NRC Public Meetings – Deciphering the Categories

A public meeting about the San Onofre nuclear power plant draws a large crowd.
A public meeting about the San Onofre nuclear power plant draws a large crowd.
Lance Rakovan
Senior Communications Specialist
 

One of my jobs at the NRC is managing the agency’s Meeting Facilitation and Advisor Program. This means, I train employees to facilitate public meetings and recommend ways to make public meetings as meaningful as possible. One of the challenges I face is explaining – both to those inside and outside the agency – what the three meeting categories mean. The answer? Simply this: the category of the meeting is a reflection of the purpose of the meeting.Category 1 meetings, for example, are between the NRC and one other party – typically a licensee of the NRC, a vendor, or an applicant or potential applicant for a license. The NRC has these types of meetings in a public forum to provide transparency even though the purpose is to have a one-on-one discussion. The public can observe the meeting and has the opportunity to ask questions of the NRC after the business portion of the meeting, but doesn’t participate in the discussion itself.

Category 2 meetings are between the NRC and a number of individuals representing groups such as licensees, vendors, other federal agencies, or non-governmental organizations. Like Category 1 meetings, the NRC holds these meetings in a public forum. The purpose of the meeting is for the NRC to conduct a discussion with the designated group. The public can observe the meeting and ask questions of the NRC after the business portion of the meeting, but again, doesn’t participate in the discussion itself.

A common type of Category 2 meeting is a roundtable meeting where the NRC invites representatives of the broad spectrum of interests affected by an issue to engage in discussion with each other and the NRC, with the public in an observing role.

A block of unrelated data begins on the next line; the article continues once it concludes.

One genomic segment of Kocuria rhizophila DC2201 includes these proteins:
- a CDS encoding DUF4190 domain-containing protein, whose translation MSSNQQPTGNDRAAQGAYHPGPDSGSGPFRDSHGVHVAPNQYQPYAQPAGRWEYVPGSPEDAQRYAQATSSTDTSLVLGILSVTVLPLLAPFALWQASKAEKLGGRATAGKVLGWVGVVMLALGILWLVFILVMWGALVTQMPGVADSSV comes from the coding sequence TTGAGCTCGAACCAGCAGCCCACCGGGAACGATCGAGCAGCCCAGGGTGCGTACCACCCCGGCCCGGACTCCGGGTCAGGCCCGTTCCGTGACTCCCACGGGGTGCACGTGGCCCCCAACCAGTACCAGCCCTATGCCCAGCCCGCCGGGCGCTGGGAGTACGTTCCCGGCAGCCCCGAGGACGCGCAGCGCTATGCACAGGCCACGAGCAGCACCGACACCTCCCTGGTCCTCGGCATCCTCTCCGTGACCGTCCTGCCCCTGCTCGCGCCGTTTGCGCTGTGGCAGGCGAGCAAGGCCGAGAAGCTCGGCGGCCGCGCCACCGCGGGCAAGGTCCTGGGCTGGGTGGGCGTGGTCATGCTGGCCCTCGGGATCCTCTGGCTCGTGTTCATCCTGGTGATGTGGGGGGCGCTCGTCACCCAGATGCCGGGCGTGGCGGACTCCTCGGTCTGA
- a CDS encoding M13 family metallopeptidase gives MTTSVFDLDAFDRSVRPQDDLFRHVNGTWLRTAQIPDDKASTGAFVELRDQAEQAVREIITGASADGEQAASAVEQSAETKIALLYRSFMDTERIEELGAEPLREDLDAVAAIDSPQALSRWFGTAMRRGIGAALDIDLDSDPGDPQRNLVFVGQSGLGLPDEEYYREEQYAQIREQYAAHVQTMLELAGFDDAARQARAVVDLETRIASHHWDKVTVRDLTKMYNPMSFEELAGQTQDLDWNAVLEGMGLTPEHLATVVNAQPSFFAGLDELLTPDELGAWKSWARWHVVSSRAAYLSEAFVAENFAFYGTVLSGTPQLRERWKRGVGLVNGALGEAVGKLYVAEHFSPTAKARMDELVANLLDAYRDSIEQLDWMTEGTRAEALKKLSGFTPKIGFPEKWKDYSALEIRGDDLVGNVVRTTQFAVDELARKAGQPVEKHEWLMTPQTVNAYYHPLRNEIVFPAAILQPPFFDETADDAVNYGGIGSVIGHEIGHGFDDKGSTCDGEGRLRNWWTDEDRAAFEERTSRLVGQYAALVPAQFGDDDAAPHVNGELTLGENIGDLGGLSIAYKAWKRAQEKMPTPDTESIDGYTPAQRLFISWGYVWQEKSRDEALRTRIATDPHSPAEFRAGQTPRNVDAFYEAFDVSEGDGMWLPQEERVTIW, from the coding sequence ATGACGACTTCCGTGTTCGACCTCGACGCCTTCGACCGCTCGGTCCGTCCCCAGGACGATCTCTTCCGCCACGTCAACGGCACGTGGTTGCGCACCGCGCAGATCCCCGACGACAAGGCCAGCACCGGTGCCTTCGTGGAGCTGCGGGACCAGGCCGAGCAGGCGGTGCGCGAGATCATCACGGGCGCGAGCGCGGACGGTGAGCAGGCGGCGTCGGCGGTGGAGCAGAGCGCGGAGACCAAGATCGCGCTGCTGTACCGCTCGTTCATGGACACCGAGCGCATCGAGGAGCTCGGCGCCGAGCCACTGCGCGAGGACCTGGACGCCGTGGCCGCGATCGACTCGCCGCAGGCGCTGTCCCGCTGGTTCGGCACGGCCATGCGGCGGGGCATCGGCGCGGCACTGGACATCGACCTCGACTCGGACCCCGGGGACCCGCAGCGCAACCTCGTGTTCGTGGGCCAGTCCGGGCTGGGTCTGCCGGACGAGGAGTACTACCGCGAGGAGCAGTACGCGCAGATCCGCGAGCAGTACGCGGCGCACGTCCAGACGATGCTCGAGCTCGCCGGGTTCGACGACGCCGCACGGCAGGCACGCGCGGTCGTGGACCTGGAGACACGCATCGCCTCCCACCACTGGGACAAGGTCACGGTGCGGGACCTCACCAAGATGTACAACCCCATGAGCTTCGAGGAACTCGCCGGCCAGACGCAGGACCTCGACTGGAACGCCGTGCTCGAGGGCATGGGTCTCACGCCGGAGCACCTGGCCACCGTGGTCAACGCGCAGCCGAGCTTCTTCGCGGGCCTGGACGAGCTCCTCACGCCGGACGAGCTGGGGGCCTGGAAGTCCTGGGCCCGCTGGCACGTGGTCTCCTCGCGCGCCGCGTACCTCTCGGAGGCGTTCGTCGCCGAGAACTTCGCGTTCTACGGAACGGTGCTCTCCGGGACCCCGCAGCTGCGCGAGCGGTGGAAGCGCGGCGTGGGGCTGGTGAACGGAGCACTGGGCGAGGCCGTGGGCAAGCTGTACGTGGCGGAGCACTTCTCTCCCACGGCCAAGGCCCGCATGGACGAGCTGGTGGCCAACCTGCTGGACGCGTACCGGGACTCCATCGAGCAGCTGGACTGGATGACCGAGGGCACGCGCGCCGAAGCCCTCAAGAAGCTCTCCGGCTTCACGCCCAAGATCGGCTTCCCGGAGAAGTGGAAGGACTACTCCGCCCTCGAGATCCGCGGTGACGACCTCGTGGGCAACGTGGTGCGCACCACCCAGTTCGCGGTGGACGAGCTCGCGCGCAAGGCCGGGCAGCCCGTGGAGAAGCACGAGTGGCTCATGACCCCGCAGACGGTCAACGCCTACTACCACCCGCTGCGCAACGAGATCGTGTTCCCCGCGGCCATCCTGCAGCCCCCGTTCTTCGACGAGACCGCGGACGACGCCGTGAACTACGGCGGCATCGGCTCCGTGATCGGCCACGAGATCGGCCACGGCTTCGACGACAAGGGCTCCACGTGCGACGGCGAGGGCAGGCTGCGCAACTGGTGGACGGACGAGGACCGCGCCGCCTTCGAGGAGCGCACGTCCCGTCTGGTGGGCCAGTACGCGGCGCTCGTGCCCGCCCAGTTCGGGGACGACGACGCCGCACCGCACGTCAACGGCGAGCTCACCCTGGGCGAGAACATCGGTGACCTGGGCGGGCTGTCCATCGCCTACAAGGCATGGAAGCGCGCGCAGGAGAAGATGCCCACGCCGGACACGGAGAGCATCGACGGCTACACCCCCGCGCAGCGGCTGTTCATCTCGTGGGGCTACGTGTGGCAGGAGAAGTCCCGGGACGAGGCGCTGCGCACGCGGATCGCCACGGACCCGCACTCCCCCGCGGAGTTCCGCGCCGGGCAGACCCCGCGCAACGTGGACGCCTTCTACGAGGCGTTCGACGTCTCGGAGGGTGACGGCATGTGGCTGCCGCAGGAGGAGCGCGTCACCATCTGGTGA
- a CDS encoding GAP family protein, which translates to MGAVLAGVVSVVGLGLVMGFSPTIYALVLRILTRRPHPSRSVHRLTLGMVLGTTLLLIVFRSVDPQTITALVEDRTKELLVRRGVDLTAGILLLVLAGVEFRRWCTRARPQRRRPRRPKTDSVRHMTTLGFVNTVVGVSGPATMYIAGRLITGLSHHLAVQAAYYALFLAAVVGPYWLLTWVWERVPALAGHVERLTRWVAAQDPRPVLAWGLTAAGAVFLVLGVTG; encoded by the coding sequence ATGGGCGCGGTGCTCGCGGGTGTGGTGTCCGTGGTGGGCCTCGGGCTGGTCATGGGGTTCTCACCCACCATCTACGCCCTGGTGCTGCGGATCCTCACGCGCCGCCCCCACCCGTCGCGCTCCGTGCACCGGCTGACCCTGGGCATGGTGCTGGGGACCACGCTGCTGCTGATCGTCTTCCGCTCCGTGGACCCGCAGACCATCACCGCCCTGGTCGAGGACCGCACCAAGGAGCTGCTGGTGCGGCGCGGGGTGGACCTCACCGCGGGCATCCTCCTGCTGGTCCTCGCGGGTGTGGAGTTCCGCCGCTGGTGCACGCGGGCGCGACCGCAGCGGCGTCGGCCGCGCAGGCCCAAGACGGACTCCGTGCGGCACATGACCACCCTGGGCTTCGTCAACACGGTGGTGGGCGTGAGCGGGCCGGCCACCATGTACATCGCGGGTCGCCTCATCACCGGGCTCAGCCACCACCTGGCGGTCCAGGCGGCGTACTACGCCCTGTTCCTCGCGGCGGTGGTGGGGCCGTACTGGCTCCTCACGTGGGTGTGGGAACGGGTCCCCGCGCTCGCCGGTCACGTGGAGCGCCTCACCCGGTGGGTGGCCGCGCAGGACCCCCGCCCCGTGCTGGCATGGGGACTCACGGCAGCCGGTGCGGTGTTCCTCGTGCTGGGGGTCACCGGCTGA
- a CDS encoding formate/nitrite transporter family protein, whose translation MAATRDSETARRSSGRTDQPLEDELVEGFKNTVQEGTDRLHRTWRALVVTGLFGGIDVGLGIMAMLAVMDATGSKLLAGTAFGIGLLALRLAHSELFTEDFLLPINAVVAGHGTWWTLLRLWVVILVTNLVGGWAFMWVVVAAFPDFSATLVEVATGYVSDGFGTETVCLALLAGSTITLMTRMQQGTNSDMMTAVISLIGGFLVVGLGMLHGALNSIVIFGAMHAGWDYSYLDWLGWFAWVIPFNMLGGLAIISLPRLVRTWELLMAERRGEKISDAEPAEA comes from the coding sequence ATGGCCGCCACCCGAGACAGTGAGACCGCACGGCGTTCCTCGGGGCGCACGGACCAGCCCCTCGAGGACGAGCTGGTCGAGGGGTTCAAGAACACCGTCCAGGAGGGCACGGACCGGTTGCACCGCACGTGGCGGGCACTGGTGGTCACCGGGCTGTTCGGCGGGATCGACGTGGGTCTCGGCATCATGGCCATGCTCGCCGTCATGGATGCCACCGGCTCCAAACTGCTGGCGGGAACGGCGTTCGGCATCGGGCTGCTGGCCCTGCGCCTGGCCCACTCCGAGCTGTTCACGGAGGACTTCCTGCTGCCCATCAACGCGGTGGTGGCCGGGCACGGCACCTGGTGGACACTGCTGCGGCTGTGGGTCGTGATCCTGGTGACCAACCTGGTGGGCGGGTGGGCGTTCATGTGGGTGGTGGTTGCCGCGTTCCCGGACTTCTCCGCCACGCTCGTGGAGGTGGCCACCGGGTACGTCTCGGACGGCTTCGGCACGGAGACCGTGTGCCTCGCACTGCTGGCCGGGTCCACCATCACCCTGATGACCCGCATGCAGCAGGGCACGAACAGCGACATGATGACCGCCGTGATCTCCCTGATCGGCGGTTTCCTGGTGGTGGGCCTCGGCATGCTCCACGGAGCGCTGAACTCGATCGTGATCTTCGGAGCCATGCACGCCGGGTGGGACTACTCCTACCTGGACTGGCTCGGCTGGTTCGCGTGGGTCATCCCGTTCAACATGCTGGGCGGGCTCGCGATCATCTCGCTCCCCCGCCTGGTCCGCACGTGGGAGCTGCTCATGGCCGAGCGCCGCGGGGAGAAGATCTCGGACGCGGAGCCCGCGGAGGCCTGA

Category 3 meetings are fully engaged discussions between the NRC and the public (as well as stakeholders that might include other government agencies, the industry and others). Public participation is actively sought at this type of meeting, which has the widest participation opportunities and is specifically tailored for the public to comment or ask questions.

Category 3 meetings are also known as Town Hall meetings. We might hold such a meeting to inform the public about a particular issue, respond to questions or receive comments from attendees. These meetings might be preceded by other information opportunities, such as a poster session or open house.

We do our best to conduct public meetings that not only accomplish a particular purpose, but also allow the public to observe and participate. The meeting category just gives an indication of what kind of meeting you can expect.

Additional Information on our public meeting policies can be found on our web site.